Memoirs of an obsessive aeroplane hater. Part 2

By 'Tubby' Day

My wanderings into Birmingham city centre took me to the Model Aerodrome on the corner of Temple Row and Cherry Street. I used to visit it at least once a week. They produced products including dope and cement under their own 'Drome' label and had only a limited selection of other makes. They also produced a large range of kits, including a range of flying scale models (I was a dedicated scale modeller), all well outside my price range.

All of the Drome adverts gave their address as 144 Stratford Road and I decided that I must make the further trek to see this wonderful emporium. What a disappointment? It was a warehouse and office block with the windows painted over, no display of models and no retail outlet. (Many years later, when I was interested in motorsport, it amused me that the Broadspeed establishment was within a few yards of this site).

However, next door was a stationers (paper shop) which had stock of Drome kits and a wonderful display of built up models - particularly the scale series. I doubt whether any of these models had been flown, but they were beautifully built and superbly painted.

At some point during this period I discovered another model shop in Burlington Passage, alongside the Theatre Royal. This was Kanga Models, staffed by 'two old ladies' (probably in their late twenties) and I learned that one was called Grace. It was many years later that I learned that this was Grace Bowden, wife of Colonel Bowden. It should have been obvious to one as well-read as myself!

They stocked a far greater range of other products and I discovered Joyplane and 'O-My' products. I came to prefer 'O-My' cement in particular. Later, when I moved on to powered models I liked their Marjonas fuel-proofer (spelling seems to be optional).

I also discovered the Skyleada flying scale range. Having built all of the Airyda flying scale models (mainly American lightplanes) at least twice, without any success, these offered further possibilities. They were more expensive at 1/6d (7.5P). This vast increase in price was offputting, but the range did include a Spitfire. It would be interesting to see a plan again, because memory says that the fuselage was rectangular with formers and stringers along the top. I have no memory of just how accurate the wing shape was.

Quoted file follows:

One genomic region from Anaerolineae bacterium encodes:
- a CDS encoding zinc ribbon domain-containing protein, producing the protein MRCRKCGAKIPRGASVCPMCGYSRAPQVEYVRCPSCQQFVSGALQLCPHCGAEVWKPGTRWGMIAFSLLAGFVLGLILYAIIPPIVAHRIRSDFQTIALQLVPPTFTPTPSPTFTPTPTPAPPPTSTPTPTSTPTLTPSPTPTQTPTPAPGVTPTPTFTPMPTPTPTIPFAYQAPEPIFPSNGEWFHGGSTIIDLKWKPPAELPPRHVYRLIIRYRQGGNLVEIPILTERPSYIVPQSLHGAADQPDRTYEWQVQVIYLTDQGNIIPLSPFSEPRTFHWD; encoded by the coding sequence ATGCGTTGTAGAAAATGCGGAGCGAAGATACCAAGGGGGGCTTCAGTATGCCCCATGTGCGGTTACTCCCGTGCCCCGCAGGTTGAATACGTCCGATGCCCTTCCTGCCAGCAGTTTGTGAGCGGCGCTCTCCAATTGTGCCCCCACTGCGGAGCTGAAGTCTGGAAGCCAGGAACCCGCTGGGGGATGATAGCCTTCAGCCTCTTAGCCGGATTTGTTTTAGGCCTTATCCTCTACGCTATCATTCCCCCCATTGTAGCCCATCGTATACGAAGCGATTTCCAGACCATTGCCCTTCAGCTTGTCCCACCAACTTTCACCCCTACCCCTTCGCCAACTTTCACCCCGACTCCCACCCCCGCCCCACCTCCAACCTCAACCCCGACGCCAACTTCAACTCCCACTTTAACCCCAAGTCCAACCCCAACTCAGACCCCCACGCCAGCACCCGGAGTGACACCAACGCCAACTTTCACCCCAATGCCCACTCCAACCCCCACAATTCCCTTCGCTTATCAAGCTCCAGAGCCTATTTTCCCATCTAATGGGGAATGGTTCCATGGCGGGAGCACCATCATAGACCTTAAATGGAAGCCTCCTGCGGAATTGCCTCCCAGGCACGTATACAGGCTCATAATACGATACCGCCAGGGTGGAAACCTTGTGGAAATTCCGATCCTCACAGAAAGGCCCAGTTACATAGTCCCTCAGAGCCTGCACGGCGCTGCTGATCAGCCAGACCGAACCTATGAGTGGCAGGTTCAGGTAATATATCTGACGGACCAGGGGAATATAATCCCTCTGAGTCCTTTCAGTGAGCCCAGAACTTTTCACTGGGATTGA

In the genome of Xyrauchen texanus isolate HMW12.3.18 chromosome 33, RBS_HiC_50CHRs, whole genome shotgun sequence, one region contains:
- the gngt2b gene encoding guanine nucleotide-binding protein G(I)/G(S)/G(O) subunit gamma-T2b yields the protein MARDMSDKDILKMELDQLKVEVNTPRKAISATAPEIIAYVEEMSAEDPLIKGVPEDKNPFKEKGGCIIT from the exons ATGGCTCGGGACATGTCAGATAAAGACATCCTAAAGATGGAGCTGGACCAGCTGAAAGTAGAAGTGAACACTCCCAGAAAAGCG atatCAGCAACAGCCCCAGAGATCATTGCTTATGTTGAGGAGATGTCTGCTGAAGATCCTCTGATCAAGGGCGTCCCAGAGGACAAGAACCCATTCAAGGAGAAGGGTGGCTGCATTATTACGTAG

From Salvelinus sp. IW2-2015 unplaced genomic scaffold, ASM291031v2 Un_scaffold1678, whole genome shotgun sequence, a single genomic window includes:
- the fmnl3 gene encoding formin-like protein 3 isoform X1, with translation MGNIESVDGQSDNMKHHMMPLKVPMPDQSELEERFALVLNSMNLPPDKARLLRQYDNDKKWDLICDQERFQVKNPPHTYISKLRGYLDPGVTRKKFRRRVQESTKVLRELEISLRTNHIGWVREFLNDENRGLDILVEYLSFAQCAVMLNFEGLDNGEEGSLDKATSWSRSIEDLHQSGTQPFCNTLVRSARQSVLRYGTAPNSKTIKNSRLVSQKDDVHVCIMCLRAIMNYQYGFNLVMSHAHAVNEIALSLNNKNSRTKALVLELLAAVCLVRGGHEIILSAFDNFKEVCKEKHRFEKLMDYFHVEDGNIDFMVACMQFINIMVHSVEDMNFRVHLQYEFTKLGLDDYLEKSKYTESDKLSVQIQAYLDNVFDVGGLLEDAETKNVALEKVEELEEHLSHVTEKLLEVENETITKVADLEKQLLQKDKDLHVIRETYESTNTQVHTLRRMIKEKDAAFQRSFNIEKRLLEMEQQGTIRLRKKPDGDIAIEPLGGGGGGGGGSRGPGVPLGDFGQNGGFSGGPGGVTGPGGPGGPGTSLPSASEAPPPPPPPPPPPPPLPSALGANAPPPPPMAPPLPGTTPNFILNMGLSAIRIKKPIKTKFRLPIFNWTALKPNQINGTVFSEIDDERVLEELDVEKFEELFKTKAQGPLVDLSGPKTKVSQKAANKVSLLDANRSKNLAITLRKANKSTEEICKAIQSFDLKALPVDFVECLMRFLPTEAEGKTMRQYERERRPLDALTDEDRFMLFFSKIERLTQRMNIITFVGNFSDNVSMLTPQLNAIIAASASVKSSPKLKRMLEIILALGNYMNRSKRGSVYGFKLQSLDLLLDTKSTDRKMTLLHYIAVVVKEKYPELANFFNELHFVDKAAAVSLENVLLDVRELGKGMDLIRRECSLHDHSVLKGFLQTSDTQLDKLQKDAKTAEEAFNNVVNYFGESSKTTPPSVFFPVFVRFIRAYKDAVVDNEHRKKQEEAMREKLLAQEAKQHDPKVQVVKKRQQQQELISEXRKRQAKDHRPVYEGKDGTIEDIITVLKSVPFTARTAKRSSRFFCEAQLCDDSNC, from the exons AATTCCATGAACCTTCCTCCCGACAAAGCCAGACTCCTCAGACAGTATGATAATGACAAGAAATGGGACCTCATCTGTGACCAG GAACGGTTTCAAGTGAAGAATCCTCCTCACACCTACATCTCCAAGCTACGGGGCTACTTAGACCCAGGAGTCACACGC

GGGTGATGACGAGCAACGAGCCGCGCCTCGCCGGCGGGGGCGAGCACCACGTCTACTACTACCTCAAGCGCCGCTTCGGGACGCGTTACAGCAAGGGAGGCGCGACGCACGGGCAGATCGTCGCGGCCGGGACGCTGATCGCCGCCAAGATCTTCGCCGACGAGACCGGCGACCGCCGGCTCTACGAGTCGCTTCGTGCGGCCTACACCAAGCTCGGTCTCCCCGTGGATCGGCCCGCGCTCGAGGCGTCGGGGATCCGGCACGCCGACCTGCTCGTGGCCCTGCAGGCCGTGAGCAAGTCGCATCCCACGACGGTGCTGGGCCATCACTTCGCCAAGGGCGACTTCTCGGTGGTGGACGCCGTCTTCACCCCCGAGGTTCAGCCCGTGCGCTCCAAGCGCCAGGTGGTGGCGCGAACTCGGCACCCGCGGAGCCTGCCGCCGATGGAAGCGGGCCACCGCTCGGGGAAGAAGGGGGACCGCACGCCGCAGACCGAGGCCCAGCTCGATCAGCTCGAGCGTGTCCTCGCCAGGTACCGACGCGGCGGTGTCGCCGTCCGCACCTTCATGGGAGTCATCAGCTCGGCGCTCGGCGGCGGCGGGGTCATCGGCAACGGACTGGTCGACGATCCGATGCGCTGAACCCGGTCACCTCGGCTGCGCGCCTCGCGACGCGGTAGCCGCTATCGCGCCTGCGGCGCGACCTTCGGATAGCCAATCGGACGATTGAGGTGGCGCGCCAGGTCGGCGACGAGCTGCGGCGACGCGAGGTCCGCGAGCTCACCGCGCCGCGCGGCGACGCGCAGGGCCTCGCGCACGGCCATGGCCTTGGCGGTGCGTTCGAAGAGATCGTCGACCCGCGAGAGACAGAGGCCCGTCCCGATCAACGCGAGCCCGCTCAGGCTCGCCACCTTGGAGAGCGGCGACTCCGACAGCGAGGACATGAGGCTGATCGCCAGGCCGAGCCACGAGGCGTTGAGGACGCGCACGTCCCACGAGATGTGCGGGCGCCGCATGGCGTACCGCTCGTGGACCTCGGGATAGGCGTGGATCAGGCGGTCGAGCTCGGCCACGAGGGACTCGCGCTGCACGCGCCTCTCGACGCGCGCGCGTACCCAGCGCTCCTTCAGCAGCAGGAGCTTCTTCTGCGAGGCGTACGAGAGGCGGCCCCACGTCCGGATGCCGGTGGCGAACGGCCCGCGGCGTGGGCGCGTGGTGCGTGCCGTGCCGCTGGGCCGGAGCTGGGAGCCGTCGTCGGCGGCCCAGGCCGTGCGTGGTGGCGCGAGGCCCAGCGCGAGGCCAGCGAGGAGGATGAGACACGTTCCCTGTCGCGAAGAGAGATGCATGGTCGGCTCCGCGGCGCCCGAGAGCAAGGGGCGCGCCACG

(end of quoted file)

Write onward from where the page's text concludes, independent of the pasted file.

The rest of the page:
The most important thing was that it flew! Maybe not well, or too far, but it did fly. Yes, my first successful model was a Spitfire. Eat your heart out, all you R/C beginners. I built all of the range but none were ever as good as that Spit. The pictures of models on the box lid included a Curtis Ascender, but I never did see a kit on sale.

Following some research, the pictures above show that there were, in fact, two different ranges, the 'Junior' range and the '16"' range. The former doesn't show a 'Spitfire' and they are all smaller than the 'Spit' which I know was 16" span. Obviously, the 'Spit' came from the '16"' range.

The plot thickens, because I now have a plan of the 'Ascender' which is 16" span, whereas the above ad shows it as 13". Presumably, both ranges had an 'Ascender' - at least in the adverts. The 16" one is very small and I doubt whether a 13" version is even possible using the construction of those days (see below)


As an aside on the Model Aerodrome, it was owned by a lady who had a series of managers to administer the shop. Several of these then went off and opened their own shop. Tom Perry opened 'The Perrys', which at one time actually had two shops in the area. 'Bob's Models' was another example and is, I believe, still in existence, run by Bob's daughter, Julie (known to us as Miss Smodels).

I had always been attracted to the Astral range and managed to obtain a Blenheim kit. This was one of the wartime examples with all of the wood being obeche instead of balsa. The stripwood was actually sheet with the strips part-cut, similar to later KeilKraft kits. It was also increadibly hairy (sandpaper probably lay somewhere in the future). The printed sheets tended to split very easily and a former usually ended up as several pieces glued together. The contruction was intriguing as the whole model was built flat on the plan, with the lower halves of ribs and formers added later.

What still amazes me is that I actually finished the beast. The rubber motors extended through the wing from a central point in the fuselage to the two props, which were three bladers constructed from machined obeche blades glued into a hardwood hub. It was impossible to stop the props from pointing outwards some 20 degrees or so (that's a minimum figure). I can only guess at the weight of the 27 inch span model (amazing how many models of the period were that size), but I would think 10 ounces plus.

It was capable of powered glides, but gentle landings were never a remote possibility and it didn't last very long. The hardwood wheels didn't help.

I wish that I had kept records of all the models that I built in the late forties. Some of them have become the object of myth among the current vintage movement. One example is the Skyleader (or was it 'Skyleada'?) Amphibian. The rubber motor stretched from a nacelle over the wing, back to the tail. When the motor was wound, the shape of the fuselage changed so much that the model was untrimmable. Another example was the same companies Lightning (P-38) which flew well, limited only by the poor rubber of the period. Winding was a problem and needed the two and a half hands that all real modellers are equipped with.